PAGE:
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MG TD TF 1500 - Brake cylinders

Hi everyone, I guess I might as well introduce myself as well as start asking questions...

I have a 1951 MG TD, originally my father's. I brought it down to Arizona where I live in order to restore it (it's not in bad shape, but the engine needs attention, the convertible cover needs rebuilding, it needs some touchup... and it needs brakes, badly.

They barely respond even when filled, bled and heavily pumped; they leak in a lot of places.

So I've started work on the brakes. I bought a brake line set from Moss motors, got the wheels off and am going to replace the lines one by one, cleaning and fixing everything as I go.

On the front wheel, with the first two cylinders, in each case, one of the two nuts holding it to the wheel base sheared right off. So now I've got to get the remainder of the threaded rod out of the cylinder housing, or drill it out.

I know about helicoils etc but have never actually had to use one. Anyone got any good tips on getting the remainder of the rod out without drilling/retapping?

Advice wanted!
G M Baker

Welcome to the BBS,,,, I think that by the time you manage to get the threaded portion out of the cylinder, and rebuild the rest of it, you might be better off just getting new cylinders...

Steve Wincze

I agree with Steve. those cylinders have most likely seen better days and it is almost the same price to have them resleeved as it would be to replace with new. Be certain to replace all three rubber flex lines to the brake cylinders. White Post Restorations does a fantastic job with remaunufaturing your master cylinder and includes a lifetime warranty. Turn around time is 2-3 days.I just had an MGA master that I mailed on a Friday from Florida back on the following Thursday.

You might check with some place like White Post ( and see how much additional charge beyond their normal rebuild fee for drilling out the broken studs. I don't know how much new cylinders are, but based on the quality of the rebuild White Post did for me on my master cylinder, and on the reports I'm hearing about some of the reproduction parts out there, I think I'd go the rebuild route.....

Rob Edwards

OK, I spoke to They were uncertain about getting the threaded post out of the cylinders but mostly probably because I was not explaining myself well.

I guess my question is now: which is better, White Post rebuilds at $80/ea or brand new from Moss motors for $50/ea?

G M Baker

$50 from Moss,,, $162 from AS,,, are we sure that Moss is the whole assembly ????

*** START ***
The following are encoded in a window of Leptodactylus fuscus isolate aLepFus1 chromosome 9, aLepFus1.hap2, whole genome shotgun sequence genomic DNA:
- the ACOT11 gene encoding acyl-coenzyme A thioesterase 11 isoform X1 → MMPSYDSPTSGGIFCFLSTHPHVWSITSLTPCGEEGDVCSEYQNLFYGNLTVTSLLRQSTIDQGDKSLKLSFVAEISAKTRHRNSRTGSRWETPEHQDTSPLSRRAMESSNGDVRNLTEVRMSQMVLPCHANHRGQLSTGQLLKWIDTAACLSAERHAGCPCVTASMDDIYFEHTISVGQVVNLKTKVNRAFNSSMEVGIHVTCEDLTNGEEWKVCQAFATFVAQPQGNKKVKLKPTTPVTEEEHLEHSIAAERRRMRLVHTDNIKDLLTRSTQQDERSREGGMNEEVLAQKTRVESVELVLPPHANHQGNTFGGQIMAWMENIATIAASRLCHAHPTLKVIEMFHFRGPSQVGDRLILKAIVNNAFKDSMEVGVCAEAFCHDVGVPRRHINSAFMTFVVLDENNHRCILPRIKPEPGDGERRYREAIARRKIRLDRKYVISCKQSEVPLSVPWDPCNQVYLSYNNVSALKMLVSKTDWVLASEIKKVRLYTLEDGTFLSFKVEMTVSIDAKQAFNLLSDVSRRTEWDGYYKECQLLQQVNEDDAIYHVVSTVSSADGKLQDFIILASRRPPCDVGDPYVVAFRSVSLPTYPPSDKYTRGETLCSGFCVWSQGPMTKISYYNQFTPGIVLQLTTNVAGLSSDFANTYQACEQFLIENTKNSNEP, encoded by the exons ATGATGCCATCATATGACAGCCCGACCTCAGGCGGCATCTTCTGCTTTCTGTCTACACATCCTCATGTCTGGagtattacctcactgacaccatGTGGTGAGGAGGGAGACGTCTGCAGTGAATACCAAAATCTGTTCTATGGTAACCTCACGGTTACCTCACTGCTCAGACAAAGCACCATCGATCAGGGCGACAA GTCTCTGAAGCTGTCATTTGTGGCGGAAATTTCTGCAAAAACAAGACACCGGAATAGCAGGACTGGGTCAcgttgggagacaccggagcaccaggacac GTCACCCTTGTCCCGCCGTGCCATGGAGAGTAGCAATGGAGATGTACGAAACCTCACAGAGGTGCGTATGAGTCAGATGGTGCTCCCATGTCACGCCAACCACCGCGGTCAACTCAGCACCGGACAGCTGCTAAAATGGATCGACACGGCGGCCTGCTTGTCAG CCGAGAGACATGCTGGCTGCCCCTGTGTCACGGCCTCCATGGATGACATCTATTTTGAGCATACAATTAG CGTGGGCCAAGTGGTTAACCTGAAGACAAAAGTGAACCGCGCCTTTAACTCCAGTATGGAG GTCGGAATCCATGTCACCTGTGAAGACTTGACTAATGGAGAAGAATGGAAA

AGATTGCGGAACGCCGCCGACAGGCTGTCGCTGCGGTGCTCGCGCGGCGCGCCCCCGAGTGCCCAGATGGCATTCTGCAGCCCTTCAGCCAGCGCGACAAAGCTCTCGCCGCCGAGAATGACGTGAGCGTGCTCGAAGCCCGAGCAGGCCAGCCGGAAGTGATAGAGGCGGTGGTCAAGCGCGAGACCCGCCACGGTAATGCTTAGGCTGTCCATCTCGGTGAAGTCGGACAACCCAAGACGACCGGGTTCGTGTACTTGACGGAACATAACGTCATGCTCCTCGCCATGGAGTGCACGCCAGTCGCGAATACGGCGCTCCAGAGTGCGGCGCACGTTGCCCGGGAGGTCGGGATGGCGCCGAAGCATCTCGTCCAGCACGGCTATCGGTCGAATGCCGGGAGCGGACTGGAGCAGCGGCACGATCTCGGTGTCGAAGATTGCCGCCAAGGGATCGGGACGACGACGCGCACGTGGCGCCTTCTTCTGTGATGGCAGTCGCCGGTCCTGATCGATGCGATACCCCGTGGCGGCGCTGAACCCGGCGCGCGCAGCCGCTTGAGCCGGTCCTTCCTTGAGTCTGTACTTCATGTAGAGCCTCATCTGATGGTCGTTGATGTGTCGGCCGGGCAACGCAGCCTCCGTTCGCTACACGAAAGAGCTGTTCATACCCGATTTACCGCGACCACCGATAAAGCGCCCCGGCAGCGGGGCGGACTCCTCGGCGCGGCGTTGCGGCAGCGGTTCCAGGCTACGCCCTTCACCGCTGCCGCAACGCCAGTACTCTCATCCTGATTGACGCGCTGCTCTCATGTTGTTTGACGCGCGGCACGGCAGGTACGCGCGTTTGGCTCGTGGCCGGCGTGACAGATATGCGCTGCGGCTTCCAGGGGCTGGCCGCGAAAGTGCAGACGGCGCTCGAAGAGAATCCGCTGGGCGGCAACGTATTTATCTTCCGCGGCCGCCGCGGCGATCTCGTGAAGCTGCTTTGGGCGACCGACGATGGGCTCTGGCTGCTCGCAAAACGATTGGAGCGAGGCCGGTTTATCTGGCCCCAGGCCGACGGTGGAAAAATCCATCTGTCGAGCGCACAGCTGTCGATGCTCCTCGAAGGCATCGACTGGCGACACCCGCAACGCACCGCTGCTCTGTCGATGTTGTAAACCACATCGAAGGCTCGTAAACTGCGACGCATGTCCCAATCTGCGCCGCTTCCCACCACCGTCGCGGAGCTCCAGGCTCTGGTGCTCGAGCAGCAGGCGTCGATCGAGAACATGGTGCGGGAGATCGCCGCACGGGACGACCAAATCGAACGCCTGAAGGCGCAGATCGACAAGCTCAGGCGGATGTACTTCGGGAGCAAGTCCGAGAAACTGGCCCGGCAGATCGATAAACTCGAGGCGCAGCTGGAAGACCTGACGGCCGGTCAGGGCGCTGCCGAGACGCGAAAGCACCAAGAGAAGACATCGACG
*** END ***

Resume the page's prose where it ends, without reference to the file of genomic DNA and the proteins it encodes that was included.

Steve Wincze

My preference would be toward White Post's rebuilds (esp since I'm spending your money not mine! ;-)

In general Moss do a good job, but they're somewhat at the mercy of their suppliers. Anybody bought from Moss lately and can speak to their cylinders' quality?
Rob Edwards

I just installed 4 new front cylinders from Moss (thru LBCC) and they are the complete assembly, with new studs and nuts.


L Karpman

(Forgive me if you already know all this. I don't mean to sound as though I'm talking down to you, so please excuse me if this is all familiar to you.) A *good* penetrant like Kroil or PB B'laster and time are your best friends when trying to remove stuck fasteners. (And WD-40 is _not_ a good penetrant....)

Hose the fastener down with the Kroil or B'laster, maybe tap it *gently* with a small hammer to encourage the penetrant to work into the threads, and walk away. The next day, if it's still stuck, repeat the process. It may take several days.

Also, don't just try to loosen the fastener -- try to tighten it as well. Try working it both ways firmly but gently, if that makes any sense. When it does start moving, unscrew it a little, hose it down good, then tighten it back up some. Hose it again, and loosen it a little more than you did the previous time. Then hose it & tighten it, hose and loose, ad nauseum. The idea is to work the penetrant down into the dry threads.

Good luck!
Rob Edwards

>>Steve Wincze, Canton, Ct, USA
>>$50 from Moss,,, $162 from AS,,, are we sure that >>Moss is the whole assembly ????

Moss sells the four front brake cylinders as a set for $199. I assume the cylinders come complete including nuts for mounting. As to quality, who knows, they are probably made in China.